If Mothers Against Drunk Driving has its way, a device that checks a driver's alcohol levels will be mandatory in cars owned by anyone ever convicted of drunk driving, and, eventually, every automobile.
New Mexico already has such a law.
MADD, backed by a national association of state highway officials and car manufacturers, is announcing a campaign to change drunken driving laws in the other 49 states to require such devices for first-time offenders.
"We'll focus on that problem of separating the drunk driver from the vehicle," MADD president Glynn Birch told CBS Radio News.
About 13,000 people die each year in automobile crashes in which a driver was legally drunk. But the threat of arrest and punishment, for decades the primary tactic against drunken drivers, is no longer working.
"We've seen no progress in 10 years; we're completely stalled," Susan A. Ferguson, a researcher at the Insurance Institute for Highway Safety, told The New York Times.
The Times reports that California alone has about a million people driving with suspended or revoked licenses, according to Governors Highway Safety Association chairman Christopher J. Murphy.
Still, various groups and the federal Department of Transportation were announcing an enforcement campaign against drunken drivers. According to The Times, the Bush administration also is expected to announce its support for research into the devices, although it has not yet decided whether to push for wider adoption of New Mexico's approach.
There are nearly 1.5 million drunken driving arrests last year, but only 100,000 ignition interlocks are currently in use, so even tagging first offenders isn't really enough, says MADD.
"Generally, it's been proven that they will drive an estimated 88 times before they're caught the very first time for their first offense," Birch said.
Many states already require the ignition interlock devices for people who have been convicted several times. New Mexico, as of last year, is the only state to require them for first offenders. With that tactic and others, the state saw an 11.3 percent decrease in alcohol-related fatalities last year — and the rule only went into effect in mid-June.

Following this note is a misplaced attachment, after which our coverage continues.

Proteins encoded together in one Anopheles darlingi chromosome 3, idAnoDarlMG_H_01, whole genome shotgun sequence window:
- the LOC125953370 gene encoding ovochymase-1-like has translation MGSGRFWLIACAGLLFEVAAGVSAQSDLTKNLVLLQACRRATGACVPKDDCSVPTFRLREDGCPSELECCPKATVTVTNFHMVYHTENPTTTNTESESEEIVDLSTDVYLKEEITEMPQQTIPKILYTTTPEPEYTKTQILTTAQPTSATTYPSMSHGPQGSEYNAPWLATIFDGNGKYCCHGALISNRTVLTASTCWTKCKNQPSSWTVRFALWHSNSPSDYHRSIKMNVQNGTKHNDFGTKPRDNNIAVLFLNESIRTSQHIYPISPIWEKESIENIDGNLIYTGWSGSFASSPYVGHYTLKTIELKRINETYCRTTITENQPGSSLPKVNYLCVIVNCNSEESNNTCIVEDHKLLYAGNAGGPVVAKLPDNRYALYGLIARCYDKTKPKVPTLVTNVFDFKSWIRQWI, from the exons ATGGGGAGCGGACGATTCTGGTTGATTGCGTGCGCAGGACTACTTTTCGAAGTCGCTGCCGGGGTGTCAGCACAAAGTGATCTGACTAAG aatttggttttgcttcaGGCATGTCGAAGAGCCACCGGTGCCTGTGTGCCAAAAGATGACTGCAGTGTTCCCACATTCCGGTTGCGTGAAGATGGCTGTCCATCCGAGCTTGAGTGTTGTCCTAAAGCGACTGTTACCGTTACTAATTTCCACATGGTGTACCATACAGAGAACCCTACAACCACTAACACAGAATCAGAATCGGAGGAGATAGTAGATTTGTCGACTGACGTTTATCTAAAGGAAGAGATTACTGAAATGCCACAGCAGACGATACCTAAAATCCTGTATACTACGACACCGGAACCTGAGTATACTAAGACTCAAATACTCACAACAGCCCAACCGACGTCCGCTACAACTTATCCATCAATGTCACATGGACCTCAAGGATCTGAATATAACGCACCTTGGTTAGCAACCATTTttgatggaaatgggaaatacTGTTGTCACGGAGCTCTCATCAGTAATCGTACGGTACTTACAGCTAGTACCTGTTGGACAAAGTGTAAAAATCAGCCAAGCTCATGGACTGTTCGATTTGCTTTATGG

"It is an integral part of our success," Gov. Bill Richardson told The Times.
Other states saw even greater decreases after requiring the interlocks.
"There are going to be different types of technology, such as trans-dermal detection that will have sensors to detect the blood alcohol level of an individual before he starts the car, so it doesn't allow the car to start," said Birch.
Another system has a Breathalyzer tube that the driver must blow into before starting the car, The Times reports. A third detects that a car is weaving down the road, and possible driven by an impaired driver.
"Biometric detection or identification will work like a thumbprint to identify and also give us an idea of who the driver is," Birch said.
Ferguson of the IIHS said the best systems will work automatically, without the need for the driver to submit to a test — or come up with ways to circumvent it.
"We don't want the soccer mom dropping kids off, going to the grocery store and the preschool, and having to blow into something every time," she said.
Those systems might eventually test all drivers, whether or not they have ever been convicted of drunken driving.
Both automobile manufacturers and liquor companies, through their trade associations, support ignition interlocks to some extent. The Alliance of Automobile Manufacturers helped a New Mexico task force establish that state's program, and favors the early use of the devices.
The Century Council, representing distillers, says it favors the New Mexico approach for first offenders, but only those caught with blood-alcohol levels far above the legal threshold.